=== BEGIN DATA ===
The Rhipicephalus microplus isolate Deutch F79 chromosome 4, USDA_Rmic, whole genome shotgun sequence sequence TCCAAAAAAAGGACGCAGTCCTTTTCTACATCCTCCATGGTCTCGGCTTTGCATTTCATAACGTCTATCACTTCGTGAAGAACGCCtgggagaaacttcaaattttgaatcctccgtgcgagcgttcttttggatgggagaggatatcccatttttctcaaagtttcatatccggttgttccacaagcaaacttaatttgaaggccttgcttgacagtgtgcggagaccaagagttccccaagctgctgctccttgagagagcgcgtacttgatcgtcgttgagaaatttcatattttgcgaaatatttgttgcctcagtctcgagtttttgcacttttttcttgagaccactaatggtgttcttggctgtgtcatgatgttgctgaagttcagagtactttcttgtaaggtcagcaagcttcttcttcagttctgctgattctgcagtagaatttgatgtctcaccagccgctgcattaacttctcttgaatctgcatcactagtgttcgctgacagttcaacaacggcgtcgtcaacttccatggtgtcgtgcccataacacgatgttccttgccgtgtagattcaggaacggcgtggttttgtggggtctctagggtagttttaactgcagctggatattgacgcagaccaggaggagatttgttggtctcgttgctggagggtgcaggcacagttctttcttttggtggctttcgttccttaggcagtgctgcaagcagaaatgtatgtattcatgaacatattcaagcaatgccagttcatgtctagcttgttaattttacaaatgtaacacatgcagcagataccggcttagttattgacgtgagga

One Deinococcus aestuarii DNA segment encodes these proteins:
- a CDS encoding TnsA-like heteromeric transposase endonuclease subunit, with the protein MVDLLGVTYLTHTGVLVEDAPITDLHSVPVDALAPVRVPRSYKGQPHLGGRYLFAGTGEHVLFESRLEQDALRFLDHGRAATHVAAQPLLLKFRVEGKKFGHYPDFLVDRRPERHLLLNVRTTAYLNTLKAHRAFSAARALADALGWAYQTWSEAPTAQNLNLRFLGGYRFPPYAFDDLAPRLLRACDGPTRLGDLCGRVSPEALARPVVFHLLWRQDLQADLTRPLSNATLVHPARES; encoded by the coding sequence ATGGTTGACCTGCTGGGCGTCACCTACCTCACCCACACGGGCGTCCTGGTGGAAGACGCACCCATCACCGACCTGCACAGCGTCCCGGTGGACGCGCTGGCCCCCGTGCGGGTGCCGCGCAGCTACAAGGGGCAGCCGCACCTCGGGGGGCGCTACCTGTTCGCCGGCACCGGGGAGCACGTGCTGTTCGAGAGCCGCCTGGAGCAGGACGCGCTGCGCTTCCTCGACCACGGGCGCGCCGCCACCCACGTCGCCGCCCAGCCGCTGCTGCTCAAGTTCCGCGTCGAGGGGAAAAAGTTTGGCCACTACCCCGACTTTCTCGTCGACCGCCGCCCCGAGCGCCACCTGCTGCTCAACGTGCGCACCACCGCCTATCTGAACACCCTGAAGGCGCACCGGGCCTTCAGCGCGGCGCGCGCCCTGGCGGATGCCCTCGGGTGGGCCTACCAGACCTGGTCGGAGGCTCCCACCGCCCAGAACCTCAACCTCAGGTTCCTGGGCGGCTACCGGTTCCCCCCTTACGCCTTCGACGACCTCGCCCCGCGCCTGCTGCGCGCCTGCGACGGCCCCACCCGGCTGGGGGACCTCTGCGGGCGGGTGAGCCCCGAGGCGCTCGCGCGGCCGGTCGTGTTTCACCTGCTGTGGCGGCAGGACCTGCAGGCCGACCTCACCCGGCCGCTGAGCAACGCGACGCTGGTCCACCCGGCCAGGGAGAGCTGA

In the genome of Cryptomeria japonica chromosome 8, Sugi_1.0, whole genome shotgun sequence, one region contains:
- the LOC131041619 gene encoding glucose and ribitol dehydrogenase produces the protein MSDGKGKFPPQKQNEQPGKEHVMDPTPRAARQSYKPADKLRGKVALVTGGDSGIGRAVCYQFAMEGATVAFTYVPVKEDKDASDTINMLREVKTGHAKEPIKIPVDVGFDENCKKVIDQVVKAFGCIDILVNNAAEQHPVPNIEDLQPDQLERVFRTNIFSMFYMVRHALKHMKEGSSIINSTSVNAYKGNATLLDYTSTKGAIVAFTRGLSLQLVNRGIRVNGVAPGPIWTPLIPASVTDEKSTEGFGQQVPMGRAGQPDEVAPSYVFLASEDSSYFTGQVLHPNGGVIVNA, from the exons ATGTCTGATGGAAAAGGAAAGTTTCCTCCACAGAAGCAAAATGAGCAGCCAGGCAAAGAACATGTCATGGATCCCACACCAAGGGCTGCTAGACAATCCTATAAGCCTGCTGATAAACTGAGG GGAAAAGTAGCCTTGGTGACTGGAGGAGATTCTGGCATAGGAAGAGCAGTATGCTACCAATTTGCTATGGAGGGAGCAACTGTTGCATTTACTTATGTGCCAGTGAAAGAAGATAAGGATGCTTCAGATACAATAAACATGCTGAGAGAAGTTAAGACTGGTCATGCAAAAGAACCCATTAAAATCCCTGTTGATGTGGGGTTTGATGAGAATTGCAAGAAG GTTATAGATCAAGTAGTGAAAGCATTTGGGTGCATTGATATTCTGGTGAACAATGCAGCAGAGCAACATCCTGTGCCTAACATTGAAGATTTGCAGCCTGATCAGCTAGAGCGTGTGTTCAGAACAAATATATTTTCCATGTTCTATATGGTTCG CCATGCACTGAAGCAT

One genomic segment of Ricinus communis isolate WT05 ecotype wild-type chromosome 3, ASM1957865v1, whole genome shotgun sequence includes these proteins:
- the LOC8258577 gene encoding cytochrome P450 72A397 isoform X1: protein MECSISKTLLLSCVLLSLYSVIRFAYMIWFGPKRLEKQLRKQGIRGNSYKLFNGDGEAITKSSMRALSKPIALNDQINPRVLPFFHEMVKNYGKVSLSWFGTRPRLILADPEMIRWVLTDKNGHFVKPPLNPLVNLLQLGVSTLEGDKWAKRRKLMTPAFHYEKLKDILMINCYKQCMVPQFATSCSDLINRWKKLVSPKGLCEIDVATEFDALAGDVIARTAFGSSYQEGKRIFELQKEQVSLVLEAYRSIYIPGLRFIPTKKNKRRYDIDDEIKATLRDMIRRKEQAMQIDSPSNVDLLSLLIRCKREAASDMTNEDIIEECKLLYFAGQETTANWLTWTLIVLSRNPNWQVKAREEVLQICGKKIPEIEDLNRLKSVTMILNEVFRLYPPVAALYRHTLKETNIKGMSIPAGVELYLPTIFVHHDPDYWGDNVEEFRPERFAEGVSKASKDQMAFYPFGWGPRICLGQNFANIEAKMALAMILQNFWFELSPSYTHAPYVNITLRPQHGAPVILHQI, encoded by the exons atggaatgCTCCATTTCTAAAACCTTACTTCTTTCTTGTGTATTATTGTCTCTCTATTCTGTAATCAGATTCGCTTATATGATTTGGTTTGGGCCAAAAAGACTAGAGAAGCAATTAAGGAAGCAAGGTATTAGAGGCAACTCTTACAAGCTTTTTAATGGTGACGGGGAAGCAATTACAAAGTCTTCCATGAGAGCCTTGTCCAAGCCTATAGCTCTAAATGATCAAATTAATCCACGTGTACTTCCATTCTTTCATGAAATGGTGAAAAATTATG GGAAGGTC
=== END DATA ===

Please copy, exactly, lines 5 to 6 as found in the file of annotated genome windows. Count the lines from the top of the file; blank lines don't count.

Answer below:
- the LOC131041619 gene encoding glucose and ribitol dehydrogenase produces the protein MSDGKGKFPPQKQNEQPGKEHVMDPTPRAARQSYKPADKLRGKVALVTGGDSGIGRAVCYQFAMEGATVAFTYVPVKEDKDASDTINMLREVKTGHAKEPIKIPVDVGFDENCKKVIDQVVKAFGCIDILVNNAAEQHPVPNIEDLQPDQLERVFRTNIFSMFYMVRHALKHMKEGSSIINSTSVNAYKGNATLLDYTSTKGAIVAFTRGLSLQLVNRGIRVNGVAPGPIWTPLIPASVTDEKSTEGFGQQVPMGRAGQPDEVAPSYVFLASEDSSYFTGQVLHPNGGVIVNA, from the exons ATGTCTGATGGAAAAGGAAAGTTTCCTCCACAGAAGCAAAATGAGCAGCCAGGCAAAGAACATGTCATGGATCCCACACCAAGGGCTGCTAGACAATCCTATAAGCCTGCTGATAAACTGAGG GGAAAAGTAGCCTTGGTGACTGGAGGAGATTCTGGCATAGGAAGAGCAGTATGCTACCAATTTGCTATGGAGGGAGCAACTGTTGCATTTACTTATGTGCCAGTGAAAGAAGATAAGGATGCTTCAGATACAATAAACATGCTGAGAGAAGTTAAGACTGGTCATGCAAAAGAACCCATTAAAATCCCTGTTGATGTGGGGTTTGATGAGAATTGCAAGAAG GTTATAGATCAAGTAGTGAAAGCATTTGGGTGCATTGATATTCTGGTGAACAATGCAGCAGAGCAACATCCTGTGCCTAACATTGAAGATTTGCAGCCTGATCAGCTAGAGCGTGTGTTCAGAACAAATATATTTTCCATGTTCTATATGGTTCG CCATGCACTGAAGCAT

One genomic segment of Ricinus communis isolate WT05 ecotype wild-type chromosome 3, ASM1957865v1, whole genome shotgun sequence includes these proteins: